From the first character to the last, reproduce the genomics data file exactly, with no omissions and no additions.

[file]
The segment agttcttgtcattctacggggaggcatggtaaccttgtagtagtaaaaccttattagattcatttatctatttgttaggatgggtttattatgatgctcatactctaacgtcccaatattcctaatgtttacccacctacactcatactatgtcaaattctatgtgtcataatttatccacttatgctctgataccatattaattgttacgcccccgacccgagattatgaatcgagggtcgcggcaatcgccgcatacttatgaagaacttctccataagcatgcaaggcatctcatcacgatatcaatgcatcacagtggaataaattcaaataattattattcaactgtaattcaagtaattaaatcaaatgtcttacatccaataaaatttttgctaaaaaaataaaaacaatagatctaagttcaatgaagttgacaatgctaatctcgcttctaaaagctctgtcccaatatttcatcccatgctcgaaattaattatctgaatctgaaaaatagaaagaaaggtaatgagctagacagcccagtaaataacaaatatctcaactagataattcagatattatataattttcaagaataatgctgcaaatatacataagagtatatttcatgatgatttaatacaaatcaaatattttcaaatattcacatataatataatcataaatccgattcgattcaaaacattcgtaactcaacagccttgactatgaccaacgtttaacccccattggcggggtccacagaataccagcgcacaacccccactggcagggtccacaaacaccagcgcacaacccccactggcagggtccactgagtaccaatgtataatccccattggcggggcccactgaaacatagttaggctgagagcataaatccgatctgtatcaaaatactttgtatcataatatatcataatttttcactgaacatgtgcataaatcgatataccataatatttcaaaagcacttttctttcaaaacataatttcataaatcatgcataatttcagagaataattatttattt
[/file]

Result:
The segment agttcttgtcattctacggggaggcatggtaaccttgtagtagtaaaaccttattagattcatttatctatttgttaggatgggtttattatgatgctcatactctaacgtcccaatattcctaatgtttacccacctacactcatactatgtcaaattctatgtgtcataatttatccacttatgctctgataccatattaattgttacgcccccgacccgagattatgaatcgagggtcgcggcaatcgccgcatacttatgaagaacttctccataagcatgcaaggcatctcatcacgatatcaatgcatcacagtggaataaattcaaataattattattcaactgtaattcaagtaattaaatcaaatgtcttacatccaataaaatttttgctaaaaaaataaaaacaatagatctaagttcaatgaagttgacaatgctaatctcgcttctaaaagctctgtcccaatatttcatcccatgctcgaaattaattatctgaatctgaaaaatagaaagaaaggtaatgagctagacagcccagtaaataacaaatatctcaactagataattcagatattatataattttcaagaataatgctgcaaatatacataagagtatatttcatgatgatttaatacaaatcaaatattttcaaatattcacatataatataatcataaatccgattcgattcaaaacattcgtaactcaacagccttgactatgaccaacgtttaacccccattggcggggtccacagaataccagcgcacaacccccactggcagggtccacaaacaccagcgcacaacccccactggcagggtccactgagtaccaatgtataatccccattggcggggcccactgaaacatagttaggctgagagcataaatccgatctgtatcaaaatactttgtatcataatatatcataatttttcactgaacatgtgcataaatcgatataccataatatttcaaaagcacttttctttcaaaacataatttcataaatcatgcataatttcagagaataattatttattt